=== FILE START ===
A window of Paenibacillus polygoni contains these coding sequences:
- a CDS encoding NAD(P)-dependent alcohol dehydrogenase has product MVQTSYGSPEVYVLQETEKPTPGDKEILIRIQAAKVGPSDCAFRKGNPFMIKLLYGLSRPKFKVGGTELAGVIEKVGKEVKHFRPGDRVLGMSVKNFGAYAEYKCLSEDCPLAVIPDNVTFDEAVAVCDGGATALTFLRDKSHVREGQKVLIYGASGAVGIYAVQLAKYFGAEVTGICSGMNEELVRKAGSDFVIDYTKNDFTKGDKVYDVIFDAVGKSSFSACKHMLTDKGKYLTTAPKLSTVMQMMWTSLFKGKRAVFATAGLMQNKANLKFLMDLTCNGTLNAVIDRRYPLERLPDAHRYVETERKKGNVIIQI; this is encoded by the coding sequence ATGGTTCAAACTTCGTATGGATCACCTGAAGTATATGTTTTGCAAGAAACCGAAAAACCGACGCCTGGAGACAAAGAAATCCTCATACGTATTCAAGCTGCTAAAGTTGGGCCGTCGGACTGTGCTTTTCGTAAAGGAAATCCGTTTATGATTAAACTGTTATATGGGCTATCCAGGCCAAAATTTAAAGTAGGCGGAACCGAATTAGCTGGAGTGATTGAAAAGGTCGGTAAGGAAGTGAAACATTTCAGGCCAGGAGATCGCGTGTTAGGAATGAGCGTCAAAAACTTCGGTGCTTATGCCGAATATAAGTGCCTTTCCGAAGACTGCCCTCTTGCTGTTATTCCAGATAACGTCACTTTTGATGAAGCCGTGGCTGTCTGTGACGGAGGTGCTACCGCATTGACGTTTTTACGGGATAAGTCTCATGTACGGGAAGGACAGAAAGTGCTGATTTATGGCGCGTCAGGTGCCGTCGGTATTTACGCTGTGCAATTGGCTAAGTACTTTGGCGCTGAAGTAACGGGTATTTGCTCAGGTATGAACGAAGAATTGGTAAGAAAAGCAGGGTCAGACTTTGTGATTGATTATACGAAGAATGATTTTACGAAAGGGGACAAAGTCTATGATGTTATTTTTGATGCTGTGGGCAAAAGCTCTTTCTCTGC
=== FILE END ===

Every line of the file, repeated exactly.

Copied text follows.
A window of Paenibacillus polygoni contains these coding sequences:
- a CDS encoding NAD(P)-dependent alcohol dehydrogenase has product MVQTSYGSPEVYVLQETEKPTPGDKEILIRIQAAKVGPSDCAFRKGNPFMIKLLYGLSRPKFKVGGTELAGVIEKVGKEVKHFRPGDRVLGMSVKNFGAYAEYKCLSEDCPLAVIPDNVTFDEAVAVCDGGATALTFLRDKSHVREGQKVLIYGASGAVGIYAVQLAKYFGAEVTGICSGMNEELVRKAGSDFVIDYTKNDFTKGDKVYDVIFDAVGKSSFSACKHMLTDKGKYLTTAPKLSTVMQMMWTSLFKGKRAVFATAGLMQNKANLKFLMDLTCNGTLNAVIDRRYPLERLPDAHRYVETERKKGNVIIQI; this is encoded by the coding sequence ATGGTTCAAACTTCGTATGGATCACCTGAAGTATATGTTTTGCAAGAAACCGAAAAACCGACGCCTGGAGACAAAGAAATCCTCATACGTATTCAAGCTGCTAAAGTTGGGCCGTCGGACTGTGCTTTTCGTAAAGGAAATCCGTTTATGATTAAACTGTTATATGGGCTATCCAGGCCAAAATTTAAAGTAGGCGGAACCGAATTAGCTGGAGTGATTGAAAAGGTCGGTAAGGAAGTGAAACATTTCAGGCCAGGAGATCGCGTGTTAGGAATGAGCGTCAAAAACTTCGGTGCTTATGCCGAATATAAGTGCCTTTCCGAAGACTGCCCTCTTGCTGTTATTCCAGATAACGTCACTTTTGATGAAGCCGTGGCTGTCTGTGACGGAGGTGCTACCGCATTGACGTTTTTACGGGATAAGTCTCATGTACGGGAAGGACAGAAAGTGCTGATTTATGGCGCGTCAGGTGCCGTCGGTATTTACGCTGTGCAATTGGCTAAGTACTTTGGCGCTGAAGTAACGGGTATTTGCTCAGGTATGAACGAAGAATTGGTAAGAAAAGCAGGGTCAGACTTTGTGATTGATTATACGAAGAATGATTTTACGAAAGGGGACAAAGTCTATGATGTTATTTTTGATGCTGTGGGCAAAAGCTCTTTCTCTGC